Shah: While new wearables and remote monitoring devices are attracting new attention, we are still wrestling with age-old questions of data privacy and ethical use. Healthcare data privacy specifically presents evolving and highly complex questions. While we may all want the convenience of portable information and technology, the transmission and use of data collected by our smartphones, GPS-enabled apps, and/or fitness-related wearables must always be examined using ethical, safety, and economic lenses. What can and cannot be used, who should and should not have access to which data, and what transparency rules need to be followed, are questions both the employer and employee must consider. There are huge risks on either side of the debate but there is also risk in not approaching the collection of information in a non-transparent manner.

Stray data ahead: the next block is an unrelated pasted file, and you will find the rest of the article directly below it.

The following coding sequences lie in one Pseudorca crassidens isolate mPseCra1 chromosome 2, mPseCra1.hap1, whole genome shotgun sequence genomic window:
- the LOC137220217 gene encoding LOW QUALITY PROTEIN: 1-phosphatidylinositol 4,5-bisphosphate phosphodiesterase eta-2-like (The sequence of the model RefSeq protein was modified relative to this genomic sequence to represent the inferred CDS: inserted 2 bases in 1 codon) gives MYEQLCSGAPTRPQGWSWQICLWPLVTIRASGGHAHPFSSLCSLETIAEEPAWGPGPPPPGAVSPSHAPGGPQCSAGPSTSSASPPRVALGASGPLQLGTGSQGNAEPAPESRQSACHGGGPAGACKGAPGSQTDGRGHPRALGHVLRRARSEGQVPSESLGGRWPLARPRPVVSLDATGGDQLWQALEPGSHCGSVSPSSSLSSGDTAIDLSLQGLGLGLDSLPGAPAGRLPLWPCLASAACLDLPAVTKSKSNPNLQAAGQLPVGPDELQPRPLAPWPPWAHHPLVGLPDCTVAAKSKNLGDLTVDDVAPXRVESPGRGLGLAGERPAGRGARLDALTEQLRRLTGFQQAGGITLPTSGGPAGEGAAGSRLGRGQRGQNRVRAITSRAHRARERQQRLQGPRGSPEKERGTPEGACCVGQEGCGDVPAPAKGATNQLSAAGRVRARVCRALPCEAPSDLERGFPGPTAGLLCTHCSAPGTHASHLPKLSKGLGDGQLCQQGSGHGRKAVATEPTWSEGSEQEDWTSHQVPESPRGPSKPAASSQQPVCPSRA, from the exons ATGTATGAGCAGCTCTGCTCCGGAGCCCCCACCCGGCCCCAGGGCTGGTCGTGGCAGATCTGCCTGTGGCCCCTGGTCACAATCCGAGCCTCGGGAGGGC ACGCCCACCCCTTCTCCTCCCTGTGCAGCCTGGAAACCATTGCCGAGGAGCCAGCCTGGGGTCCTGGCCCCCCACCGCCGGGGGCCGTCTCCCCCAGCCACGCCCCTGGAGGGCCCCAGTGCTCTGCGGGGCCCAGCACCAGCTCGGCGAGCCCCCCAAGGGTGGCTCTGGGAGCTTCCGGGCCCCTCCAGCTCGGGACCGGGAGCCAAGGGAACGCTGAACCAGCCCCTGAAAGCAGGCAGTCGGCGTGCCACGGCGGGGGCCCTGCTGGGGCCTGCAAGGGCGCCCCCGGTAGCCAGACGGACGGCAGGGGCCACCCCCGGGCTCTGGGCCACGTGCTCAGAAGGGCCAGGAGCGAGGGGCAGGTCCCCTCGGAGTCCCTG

BBC Worklife: Do you think COVID-19 will provide an impetus for making health tracking more prevalent across the business world, and also more accepted by employees? Have you heard of any recent new examples?

Shah: Without a doubt, COVID-19 has increased the use of wearables to better monitor and report on social distancing and contact tracing in a host of different situations.  For example, the National Football League is using a device that alerts individuals if you get within six feet of someone. Manufacturers, front-line healthcare workers, and various other industries that require person-to-person interaction are also using these same types of alerts. As companies work to bring their employees back to the office, there will likely be an increased demand for using wearable devices, corporate-issued phones, and/or laptops for similar purposes. In COVID-19 inspired data privacy debates, we will need to be conscious of balancing “big brother” like oversight with public health and other critical safety requirements.